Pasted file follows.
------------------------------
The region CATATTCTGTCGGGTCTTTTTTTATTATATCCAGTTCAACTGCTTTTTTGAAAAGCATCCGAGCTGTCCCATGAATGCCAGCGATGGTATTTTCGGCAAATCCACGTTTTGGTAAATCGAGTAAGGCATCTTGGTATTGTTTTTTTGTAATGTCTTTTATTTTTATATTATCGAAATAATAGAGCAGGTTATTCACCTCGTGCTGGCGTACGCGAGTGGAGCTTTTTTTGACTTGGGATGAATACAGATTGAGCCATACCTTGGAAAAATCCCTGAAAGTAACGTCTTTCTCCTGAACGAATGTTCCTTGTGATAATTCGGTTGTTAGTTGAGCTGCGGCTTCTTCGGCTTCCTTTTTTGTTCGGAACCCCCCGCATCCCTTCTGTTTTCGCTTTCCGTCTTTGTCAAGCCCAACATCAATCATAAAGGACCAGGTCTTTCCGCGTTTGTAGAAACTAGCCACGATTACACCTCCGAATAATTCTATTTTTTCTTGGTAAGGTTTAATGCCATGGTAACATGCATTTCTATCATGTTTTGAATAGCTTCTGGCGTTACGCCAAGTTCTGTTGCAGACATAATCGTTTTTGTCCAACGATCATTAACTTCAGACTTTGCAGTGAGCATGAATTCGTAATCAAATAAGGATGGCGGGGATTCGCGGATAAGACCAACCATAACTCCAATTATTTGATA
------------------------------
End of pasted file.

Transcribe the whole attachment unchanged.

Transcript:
The region CATATTCTGTCGGGTCTTTTTTTATTATATCCAGTTCAACTGCTTTTTTGAAAAGCATCCGAGCTGTCCCATGAATGCCAGCGATGGTATTTTCGGCAAATCCACGTTTTGGTAAATCGAGTAAGGCATCTTGGTATTGTTTTTTTGTAATGTCTTTTATTTTTATATTATCGAAATAATAGAGCAGGTTATTCACCTCGTGCTGGCGTACGCGAGTGGAGCTTTTTTTGACTTGGGATGAATACAGATTGAGCCATACCTTGGAAAAATCCCTGAAAGTAACGTCTTTCTCCTGAACGAATGTTCCTTGTGATAATTCGGTTGTTAGTTGAGCTGCGGCTTCTTCGGCTTCCTTTTTTGTTCGGAACCCCCCGCATCCCTTCTGTTTTCGCTTTCCGTCTTTGTCAAGCCCAACATCAATCATAAAGGACCAGGTCTTTCCGCGTTTGTAGAAACTAGCCACGATTACACCTCCGAATAATTCTATTTTTTCTTGGTAAGGTTTAATGCCATGGTAACATGCATTTCTATCATGTTTTGAATAGCTTCTGGCGTTACGCCAAGTTCTGTTGCAGACATAATCGTTTTTGTCCAACGATCATTAACTTCAGACTTTGCAGTGAGCATGAATTCGTAATCAAATAAGGATGGCGGGGATTCGCGGATAAGACCAACCATAACTCCAATTATTTGATA